I have also recently implemented a version of this which stores a different history table for each ply, but I haven't really noticed any great improvements from using this algorithm so it is only optional.

Quiescence Search

The problem with abruptly stopping a search at a fixed depth is something called the 'horizon effect'. It might be that you have just captured an opponent's pawn at depth 0, then you return that score being justifiably proud. However, if you had searched another ply deeper you would have seen that the opponent could recapture your queen!

To get round this problem, ColChess (like all good chess programs) implements a method called 'quiescence searching'. As the name suggests, this involves searching past the terminal search nodes (depth of 0) and testing all the non-quiescent or 'violent' moves until the situation becomes calm. This enables programs to detect long capture sequences and calculate whether or not they are worth initiating.

There are several problems with this method which need to be overcome. Firstly, it could indeed cause an explosion in the size of the game tree if used unwisely. ColChess has three levels of quiescence searching, all with different limits to overcome this problem;
  1. Full width quiescence search
  2. Reduced width quiescence search
  3. Capture search
Full width search is not much different to the original search at depth>0, generating all the possible available moves and testing to see which one is the best. Clearly this is slow so it is used only in exceptional circumstances. By default this is not performed at all, but with the use of quiescence width extensions it occasionally comes into play. Generally it is only used in extremely dangerous situations where the side to move is in check and may well lose out because of this.

Reduced width search is carried out at only a shallow quiescence depth and the exact length of this depends on how dangerous the position is. Generally it is only 0 or 1 ply, but occasionally 2 or 3 ply beneath the terminal leaf nodes (depth = 0). In this search regime I consider only a subset of all the available moves, namely those moves which have potential to drastically change the current static score. Those are captures, checks and pawn advances. If ColChess comes to do a reduced-width quiescence search at a particular node and it finds that it is in check then it does a full-width search intstead.

A capture search is performed after the maximum specified reduced-width search. Just as the name suggests, this involves testing only the capture moves at every node. Because this is much faster, and very important to do, I let this search continue until each branch is quiescent and there are no more captures possible. That is to say this is an infinite depth search, though of course there are only a finite number of pieces to be captured!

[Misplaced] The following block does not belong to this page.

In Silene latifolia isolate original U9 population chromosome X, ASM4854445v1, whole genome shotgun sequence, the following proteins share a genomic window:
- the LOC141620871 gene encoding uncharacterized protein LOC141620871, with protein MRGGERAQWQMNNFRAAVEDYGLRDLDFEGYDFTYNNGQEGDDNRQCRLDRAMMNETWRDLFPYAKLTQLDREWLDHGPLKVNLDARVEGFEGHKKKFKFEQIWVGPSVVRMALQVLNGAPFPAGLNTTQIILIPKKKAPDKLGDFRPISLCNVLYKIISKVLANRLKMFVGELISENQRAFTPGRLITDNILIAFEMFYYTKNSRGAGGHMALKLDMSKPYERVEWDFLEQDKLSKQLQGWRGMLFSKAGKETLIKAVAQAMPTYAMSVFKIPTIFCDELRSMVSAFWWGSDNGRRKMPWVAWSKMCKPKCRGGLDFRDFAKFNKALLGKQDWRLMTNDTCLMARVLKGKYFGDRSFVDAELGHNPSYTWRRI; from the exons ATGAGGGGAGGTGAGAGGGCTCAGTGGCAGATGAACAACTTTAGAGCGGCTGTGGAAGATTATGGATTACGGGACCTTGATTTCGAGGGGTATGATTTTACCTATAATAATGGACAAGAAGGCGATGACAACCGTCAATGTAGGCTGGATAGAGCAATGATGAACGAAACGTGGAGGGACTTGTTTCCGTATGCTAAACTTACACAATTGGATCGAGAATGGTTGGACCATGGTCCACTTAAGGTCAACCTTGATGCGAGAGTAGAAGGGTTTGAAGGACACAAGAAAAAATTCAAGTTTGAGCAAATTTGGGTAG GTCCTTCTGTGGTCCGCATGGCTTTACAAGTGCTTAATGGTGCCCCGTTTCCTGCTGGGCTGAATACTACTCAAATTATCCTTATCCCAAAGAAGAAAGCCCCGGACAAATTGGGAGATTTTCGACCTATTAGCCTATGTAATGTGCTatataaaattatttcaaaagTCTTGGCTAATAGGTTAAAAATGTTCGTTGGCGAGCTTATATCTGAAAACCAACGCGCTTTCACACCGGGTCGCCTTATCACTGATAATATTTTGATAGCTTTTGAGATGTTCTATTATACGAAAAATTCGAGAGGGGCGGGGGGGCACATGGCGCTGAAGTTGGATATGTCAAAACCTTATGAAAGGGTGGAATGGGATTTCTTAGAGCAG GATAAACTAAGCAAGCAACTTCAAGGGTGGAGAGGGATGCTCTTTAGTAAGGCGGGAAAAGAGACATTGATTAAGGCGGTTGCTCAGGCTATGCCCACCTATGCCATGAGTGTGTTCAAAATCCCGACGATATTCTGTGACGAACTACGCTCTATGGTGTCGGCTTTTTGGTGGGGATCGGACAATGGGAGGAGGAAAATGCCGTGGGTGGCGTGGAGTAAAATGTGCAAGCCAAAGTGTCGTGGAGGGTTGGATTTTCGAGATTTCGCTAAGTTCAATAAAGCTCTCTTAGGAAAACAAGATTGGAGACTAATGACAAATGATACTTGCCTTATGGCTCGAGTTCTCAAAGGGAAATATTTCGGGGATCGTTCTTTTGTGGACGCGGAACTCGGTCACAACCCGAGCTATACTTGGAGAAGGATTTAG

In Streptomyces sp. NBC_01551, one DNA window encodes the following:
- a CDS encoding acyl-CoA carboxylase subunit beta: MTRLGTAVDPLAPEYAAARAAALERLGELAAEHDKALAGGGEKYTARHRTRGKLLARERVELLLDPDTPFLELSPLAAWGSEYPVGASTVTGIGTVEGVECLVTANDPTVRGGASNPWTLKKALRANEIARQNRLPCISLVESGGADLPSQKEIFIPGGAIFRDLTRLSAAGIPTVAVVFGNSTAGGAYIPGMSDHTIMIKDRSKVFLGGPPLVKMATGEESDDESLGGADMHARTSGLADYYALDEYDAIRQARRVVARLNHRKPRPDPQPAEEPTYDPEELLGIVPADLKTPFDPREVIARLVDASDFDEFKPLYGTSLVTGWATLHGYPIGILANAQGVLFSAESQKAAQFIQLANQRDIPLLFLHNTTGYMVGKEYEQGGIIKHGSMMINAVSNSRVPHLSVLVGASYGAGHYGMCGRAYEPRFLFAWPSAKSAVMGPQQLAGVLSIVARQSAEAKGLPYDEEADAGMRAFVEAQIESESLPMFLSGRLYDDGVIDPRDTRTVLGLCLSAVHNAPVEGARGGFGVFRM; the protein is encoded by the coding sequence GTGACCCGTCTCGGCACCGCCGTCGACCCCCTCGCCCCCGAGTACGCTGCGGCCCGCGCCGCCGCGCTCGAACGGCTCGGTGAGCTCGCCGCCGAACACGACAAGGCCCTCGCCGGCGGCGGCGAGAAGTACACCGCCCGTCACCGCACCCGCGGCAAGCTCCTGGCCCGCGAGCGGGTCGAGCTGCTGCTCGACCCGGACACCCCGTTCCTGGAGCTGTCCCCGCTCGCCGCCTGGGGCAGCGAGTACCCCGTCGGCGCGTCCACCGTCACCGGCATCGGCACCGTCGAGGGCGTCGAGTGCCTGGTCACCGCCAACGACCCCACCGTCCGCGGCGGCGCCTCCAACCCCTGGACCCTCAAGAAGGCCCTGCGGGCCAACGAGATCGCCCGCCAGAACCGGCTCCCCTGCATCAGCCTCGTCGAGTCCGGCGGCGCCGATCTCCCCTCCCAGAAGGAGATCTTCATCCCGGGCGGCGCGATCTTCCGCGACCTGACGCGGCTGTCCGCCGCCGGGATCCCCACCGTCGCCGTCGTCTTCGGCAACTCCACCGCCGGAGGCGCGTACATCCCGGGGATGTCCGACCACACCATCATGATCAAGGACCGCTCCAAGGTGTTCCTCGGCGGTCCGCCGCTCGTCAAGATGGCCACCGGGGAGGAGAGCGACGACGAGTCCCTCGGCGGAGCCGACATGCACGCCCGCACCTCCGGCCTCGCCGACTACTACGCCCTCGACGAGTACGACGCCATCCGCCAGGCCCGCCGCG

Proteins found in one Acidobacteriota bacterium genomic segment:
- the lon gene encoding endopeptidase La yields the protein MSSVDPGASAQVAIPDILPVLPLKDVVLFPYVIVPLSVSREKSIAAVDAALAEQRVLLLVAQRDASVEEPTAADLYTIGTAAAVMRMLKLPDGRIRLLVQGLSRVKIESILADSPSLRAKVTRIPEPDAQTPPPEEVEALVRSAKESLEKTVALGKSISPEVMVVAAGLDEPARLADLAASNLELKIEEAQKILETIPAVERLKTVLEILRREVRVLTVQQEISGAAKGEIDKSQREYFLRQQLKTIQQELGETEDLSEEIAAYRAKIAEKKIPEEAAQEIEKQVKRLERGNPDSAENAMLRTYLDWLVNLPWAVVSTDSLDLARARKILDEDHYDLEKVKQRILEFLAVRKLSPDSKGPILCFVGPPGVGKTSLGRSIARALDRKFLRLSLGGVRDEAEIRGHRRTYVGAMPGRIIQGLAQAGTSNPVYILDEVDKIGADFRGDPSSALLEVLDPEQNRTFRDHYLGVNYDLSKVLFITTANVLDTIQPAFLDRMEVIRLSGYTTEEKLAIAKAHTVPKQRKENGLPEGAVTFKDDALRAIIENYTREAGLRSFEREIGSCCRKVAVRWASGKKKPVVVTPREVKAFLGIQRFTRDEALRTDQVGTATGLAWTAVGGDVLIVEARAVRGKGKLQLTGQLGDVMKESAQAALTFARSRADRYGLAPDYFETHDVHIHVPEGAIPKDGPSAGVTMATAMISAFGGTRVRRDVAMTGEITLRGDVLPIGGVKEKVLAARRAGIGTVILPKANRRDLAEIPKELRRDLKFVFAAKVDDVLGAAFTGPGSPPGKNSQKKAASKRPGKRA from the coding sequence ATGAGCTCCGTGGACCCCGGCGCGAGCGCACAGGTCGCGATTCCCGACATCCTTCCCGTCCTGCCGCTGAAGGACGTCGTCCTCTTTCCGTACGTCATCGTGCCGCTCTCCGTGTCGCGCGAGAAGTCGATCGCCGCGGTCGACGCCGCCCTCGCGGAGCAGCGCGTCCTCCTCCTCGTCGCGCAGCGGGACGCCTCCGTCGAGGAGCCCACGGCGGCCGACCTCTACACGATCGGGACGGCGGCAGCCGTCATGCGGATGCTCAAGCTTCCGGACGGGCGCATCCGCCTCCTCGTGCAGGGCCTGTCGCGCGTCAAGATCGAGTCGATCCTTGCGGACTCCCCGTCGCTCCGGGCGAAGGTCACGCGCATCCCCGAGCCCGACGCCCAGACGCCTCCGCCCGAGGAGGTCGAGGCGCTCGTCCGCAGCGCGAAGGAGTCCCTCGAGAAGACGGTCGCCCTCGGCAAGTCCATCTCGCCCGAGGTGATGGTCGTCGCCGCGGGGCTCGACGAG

Of course there is another very important problem with quiecence searching. It is often more advisable for a player not to initiate a capture line because that player will lose out in the long run by doing so. In this case, at every node I give the computer the option of 'not moving' and just accepting the static move evaluation at that point. If this turns out to be better than any of the capturing move options then it will return that value. Often the best move is a quiescent one and forcing the computer to make a violent move might severely worsen its position.

The only exception to this is of course when I do a full-width quiescence search. Because this involves considering all of the possible moves, I do not allow the computer the possibility of accepting the current static score. This means that I can catch slightly deeper checkmates if they are forced because the quiescence search considers extremely narrow, but dangerous lines.

Quiescence Width Extensions

I have already mentioned this method in a small amount of detail, but it is worth clarifying. This is simply a way of improving the accuracy of the quiescence search when you think that it is necessary. Clearly there is little point in performing a full width search in all conditions, but if one of the kings is under heavy attack, it might well be worth it.

I keep track of a variable at each ply which tallies up the total number of extensions so far. This is set to zero initially. Any form of check at any point in the move analysis sets it to one. If at any point one of the sides has only one legal move in any position then the extension value is increased (to a maximum of 2 ply) and similarly if a side is in check and avoids it by moving its king. I always test positions that are in the principal variation with a depth of 3 ply.

This algorithm, amongst others, helped ColChess to make two large jumps in test score results between versions 5.4, 5.5 and 5.6.

If you have any questions about Chess Programming Theory, or about ColChess itself, please email me at this address.

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Last Modified 02/03/00